Civil society groups have sent Aurizon an open letter urging them to dump plans to buy GVK Hancock’s rail and port project and adding they will use any peaceful means necessary to top the projects being built.
“The new rail and port proposals that Aurizon is considering buying equity in would be a disaster for the Great Barrier Reef and the climate” said Erland Howden, climate campaigner at Greenpeace.
“The new port will see massive dredging and many more ships passing through the Reef. And opening the Galilee Basin mines would see Australia making an even greater contribution to pushing global temperatures beyond safe levels”.
The letter says in part:
The projects that you have recently chosen to involve your company in are fundamentally unsustainable and are incompatible with a stable climate.
We respectfully signal our intent to fight to prevent these projects being built and to ensure that the vast carbon stores of the Galilee Basin remain safely sequestered in the ground where they belong.
The vast coal reserves of the Galilee Basin must remain in the ground if the world is to have any chance of limiting global warming to less than 2 degrees above pre-industrial levels, and of maintaining the kind of stable climate upon which much life, and our civilization depends.
There is no way to build a rail line to open up the Galilee Basin in a ‘sustainable’ manner. There is no way to build a new thermal coal export port in the Great Barrier Reef World Heritage Area in a ‘sustainable’ manner.
In March, Aurizon and Indian mining giant GVK announced a partnership that will see them build $6 billion worth of rail and port infrastructure for mining projects in Queensland.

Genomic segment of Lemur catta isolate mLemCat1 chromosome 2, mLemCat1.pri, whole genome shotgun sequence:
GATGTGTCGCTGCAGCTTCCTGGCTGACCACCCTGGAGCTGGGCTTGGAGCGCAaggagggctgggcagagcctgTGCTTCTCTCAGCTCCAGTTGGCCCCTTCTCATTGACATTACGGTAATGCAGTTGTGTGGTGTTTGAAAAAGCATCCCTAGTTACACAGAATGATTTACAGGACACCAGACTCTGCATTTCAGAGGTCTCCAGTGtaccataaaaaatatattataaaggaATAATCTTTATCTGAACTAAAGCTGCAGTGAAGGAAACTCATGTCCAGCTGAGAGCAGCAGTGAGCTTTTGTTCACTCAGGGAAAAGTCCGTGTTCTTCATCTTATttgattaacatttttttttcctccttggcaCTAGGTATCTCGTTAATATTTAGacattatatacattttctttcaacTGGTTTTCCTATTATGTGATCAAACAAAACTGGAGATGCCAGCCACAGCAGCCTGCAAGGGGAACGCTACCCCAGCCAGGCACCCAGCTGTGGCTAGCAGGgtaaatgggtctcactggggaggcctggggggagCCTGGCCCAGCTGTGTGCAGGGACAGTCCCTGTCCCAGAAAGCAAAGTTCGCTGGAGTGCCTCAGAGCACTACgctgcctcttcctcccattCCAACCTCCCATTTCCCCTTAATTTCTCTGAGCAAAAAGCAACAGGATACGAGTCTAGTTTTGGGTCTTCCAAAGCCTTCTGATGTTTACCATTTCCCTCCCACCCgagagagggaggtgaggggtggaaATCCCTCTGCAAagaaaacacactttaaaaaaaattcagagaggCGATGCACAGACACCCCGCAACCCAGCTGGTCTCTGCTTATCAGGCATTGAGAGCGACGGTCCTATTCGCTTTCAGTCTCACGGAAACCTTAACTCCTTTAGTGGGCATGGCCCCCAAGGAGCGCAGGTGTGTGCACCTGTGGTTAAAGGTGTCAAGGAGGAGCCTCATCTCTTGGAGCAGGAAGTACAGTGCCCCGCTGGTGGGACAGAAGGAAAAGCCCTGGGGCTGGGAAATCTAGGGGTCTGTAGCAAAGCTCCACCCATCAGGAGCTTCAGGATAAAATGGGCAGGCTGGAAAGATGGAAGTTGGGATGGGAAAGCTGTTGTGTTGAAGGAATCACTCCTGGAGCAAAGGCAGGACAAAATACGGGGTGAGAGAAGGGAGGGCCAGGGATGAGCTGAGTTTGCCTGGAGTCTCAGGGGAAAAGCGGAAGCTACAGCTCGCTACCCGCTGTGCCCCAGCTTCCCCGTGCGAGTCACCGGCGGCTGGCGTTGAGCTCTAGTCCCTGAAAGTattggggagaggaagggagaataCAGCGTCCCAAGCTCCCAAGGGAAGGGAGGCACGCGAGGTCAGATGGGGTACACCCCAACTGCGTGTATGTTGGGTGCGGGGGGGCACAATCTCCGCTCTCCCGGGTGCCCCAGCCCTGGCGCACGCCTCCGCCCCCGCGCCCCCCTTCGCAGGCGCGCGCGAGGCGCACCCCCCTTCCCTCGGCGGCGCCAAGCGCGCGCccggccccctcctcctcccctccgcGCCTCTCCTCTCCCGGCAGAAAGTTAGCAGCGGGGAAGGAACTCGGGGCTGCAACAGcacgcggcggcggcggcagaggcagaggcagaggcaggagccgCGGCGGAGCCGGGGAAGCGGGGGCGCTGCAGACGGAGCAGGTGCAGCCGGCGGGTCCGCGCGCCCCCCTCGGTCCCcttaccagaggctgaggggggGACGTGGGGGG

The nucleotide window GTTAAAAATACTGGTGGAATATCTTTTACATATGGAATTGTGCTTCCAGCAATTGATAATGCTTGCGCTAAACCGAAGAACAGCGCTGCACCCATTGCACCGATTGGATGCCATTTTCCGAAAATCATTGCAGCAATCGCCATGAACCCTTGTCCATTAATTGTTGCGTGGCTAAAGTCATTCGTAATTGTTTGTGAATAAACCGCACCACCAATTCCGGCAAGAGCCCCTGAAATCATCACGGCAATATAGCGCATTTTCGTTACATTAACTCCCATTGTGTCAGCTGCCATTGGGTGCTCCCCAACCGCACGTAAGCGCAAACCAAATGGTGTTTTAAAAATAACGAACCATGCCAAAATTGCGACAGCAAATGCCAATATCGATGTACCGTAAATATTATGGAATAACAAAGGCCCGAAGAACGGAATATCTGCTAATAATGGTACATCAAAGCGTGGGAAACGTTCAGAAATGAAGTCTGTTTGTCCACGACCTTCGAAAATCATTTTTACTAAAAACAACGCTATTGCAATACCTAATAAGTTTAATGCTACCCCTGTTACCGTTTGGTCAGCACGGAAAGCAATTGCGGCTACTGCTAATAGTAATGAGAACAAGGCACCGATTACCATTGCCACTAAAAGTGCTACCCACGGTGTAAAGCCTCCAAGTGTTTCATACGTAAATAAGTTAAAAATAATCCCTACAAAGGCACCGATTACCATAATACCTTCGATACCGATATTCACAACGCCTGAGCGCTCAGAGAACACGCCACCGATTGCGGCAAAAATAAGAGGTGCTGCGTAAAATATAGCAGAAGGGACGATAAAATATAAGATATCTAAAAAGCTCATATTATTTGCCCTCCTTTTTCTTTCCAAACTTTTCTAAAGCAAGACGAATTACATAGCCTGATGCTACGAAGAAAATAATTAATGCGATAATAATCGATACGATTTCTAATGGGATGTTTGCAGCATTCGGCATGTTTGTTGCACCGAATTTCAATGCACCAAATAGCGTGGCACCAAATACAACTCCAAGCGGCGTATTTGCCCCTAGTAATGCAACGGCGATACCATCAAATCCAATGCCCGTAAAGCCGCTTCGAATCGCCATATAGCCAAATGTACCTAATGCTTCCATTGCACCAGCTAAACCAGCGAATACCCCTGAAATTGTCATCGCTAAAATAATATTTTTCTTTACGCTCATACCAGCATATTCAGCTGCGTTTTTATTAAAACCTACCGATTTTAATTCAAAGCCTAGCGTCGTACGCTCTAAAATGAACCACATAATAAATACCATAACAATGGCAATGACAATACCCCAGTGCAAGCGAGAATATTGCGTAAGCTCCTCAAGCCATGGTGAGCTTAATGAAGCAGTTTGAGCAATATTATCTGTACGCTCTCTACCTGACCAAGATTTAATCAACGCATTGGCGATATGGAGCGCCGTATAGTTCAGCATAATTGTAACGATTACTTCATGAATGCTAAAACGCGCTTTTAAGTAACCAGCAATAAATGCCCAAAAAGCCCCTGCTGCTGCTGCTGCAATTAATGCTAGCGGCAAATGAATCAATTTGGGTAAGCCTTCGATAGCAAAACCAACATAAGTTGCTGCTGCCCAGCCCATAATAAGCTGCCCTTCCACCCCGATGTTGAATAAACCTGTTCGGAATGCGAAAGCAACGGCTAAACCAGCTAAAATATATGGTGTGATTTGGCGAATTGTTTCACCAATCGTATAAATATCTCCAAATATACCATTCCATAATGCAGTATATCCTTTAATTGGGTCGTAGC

Under the new deal the two companies will build a 500km rail line from the Galilee Basin to Abbot Point, with Aurizon, formerly QR National, providing railway logistics and GVK providing financial backing.
The deal means Aurizon will take a 51 per cent share in Hancock Coal Infrastructure, which houses GVK Hancock's rail and port projects.
Many say the new network will help deliver access to the under-developed Galilee Basin, considered to be the new frontier in Queensland mining.
GVK Hancock group managing director Paul Mulder told Australian Mining the company is well positioned to sustain a viable and profitable operation no matter the economic climate.
“We’re the frontrunner in the Galilee Basin, we’re the only ones who have Native Title approved, we have a power source, a water source, an EIS granted for the mine, railway and the port from the State and Federal Governments,” he said.
“We’re the only ones that have all of that all together and we’re staring down the barrel of our final environmental approval at the port being a dredge and relocation approval and we’re seeking our mining lease, no one else has that position.”